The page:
Friday, July 19, 2024
HomeMinnesota Breaking NewsU.S. Supreme Court to hear Minnesota home equity question

U.S. Supreme Court to hear Minnesota home equity question

(The Center Square) – The U.S. Supreme Court announced that it will hear a 94-year-old woman’s case challenging the constitutionality of Minnesota laws that allow local governments to take the entire value of a home as payment for smaller property tax debts.

Geraldine Tyler moved out of her Minneapolis condo in 2010 because of rising crime but couldn’t pay both her condo’s property taxes and rent on her new apartment. Her initial $2,300 debt ballooned to $15,000, once penalties, interest, and fees were added.

In 2015, Hennepin County sold Tyler’s condo for $40,000 to settle the $15,000 tax debt but also pocketed Tyler’s $25,000 in equity. The woman sued Hennepin County after it sold Tyler’s home for $40,000 to settle a $15,000 tax debt.

The first court dismissed the lawsuit, saying there’s no way for Tyler to prevail because the action was legal under current state law. Tyler appealed to the 8th Circuit Court of Appeals.

Tyler’s case alleges that the county violated the federal and state takings clause, excessive fines clause, and substantive due process clause by taking more than it was owed.

Multiple state courts have taken up similar cases. In 2020, the Michigan Supreme Court ruled unanimously that counties can’t additionally profit from tax-foreclosed homes without justly compensating the property owner. Oakland County had sold a man’s home over an initial tax debt of $8.41, which augmented to $285.81 after interest, penalties and fees.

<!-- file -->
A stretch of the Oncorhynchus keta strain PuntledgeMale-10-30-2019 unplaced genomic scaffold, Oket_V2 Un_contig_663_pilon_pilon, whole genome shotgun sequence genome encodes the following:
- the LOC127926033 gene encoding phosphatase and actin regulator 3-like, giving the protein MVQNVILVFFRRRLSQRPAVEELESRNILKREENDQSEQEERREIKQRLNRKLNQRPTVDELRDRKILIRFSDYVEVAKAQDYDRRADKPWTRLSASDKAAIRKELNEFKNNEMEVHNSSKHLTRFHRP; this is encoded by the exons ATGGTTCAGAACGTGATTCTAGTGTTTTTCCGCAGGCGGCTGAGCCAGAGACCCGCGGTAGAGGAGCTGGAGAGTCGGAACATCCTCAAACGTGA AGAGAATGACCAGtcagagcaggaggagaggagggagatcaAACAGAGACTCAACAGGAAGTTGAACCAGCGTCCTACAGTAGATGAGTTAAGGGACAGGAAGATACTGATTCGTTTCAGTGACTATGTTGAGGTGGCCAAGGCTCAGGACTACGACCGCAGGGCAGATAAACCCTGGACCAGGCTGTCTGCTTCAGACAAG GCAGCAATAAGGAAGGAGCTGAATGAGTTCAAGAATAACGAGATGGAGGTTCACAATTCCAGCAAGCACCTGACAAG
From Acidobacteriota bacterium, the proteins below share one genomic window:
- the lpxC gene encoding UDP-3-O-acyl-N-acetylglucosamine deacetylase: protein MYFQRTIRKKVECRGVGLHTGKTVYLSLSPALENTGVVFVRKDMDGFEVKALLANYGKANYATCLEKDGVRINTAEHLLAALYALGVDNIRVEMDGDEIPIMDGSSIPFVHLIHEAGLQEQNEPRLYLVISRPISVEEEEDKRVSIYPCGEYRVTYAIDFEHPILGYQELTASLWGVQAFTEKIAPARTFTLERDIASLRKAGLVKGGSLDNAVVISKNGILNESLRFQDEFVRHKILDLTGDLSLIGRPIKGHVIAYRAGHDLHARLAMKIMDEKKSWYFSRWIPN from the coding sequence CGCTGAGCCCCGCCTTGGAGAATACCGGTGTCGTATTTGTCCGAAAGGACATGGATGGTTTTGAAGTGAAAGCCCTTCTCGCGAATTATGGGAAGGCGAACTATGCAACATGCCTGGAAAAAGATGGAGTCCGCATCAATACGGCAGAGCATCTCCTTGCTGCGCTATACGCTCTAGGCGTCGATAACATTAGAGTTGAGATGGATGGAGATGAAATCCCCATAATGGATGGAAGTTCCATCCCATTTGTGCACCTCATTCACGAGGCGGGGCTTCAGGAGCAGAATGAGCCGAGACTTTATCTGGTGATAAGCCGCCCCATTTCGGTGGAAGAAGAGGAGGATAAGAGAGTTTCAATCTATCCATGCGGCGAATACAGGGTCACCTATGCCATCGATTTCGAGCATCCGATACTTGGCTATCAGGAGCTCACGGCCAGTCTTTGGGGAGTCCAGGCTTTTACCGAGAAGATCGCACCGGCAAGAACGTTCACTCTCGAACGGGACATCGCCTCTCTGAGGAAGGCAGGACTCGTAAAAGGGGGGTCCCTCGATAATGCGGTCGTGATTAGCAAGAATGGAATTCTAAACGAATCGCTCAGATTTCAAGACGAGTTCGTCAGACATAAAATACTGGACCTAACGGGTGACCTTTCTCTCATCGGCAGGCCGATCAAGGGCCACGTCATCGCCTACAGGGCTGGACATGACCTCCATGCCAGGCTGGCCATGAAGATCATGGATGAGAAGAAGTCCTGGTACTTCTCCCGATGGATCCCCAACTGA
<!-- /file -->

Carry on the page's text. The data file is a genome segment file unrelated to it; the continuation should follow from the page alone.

Oakland County sold the property for $24,500 – more than $35,000 less than Uri Rafaeli paid for it – and then pocketed $24,214.

The nonprofit public interest law firm Pacific Legal Foundation is representing Tyler. PLF says that between 2014 and 2020, more than a thousand Minnesota families lost their homes and all their home equity for tax debts that averaged 8% of their homes’ value.

Ten other states allow what PLF calls “home equity theft”. The nation’s top court could resolve this issue when it rules on the matter.


Most Popular

Recent Comments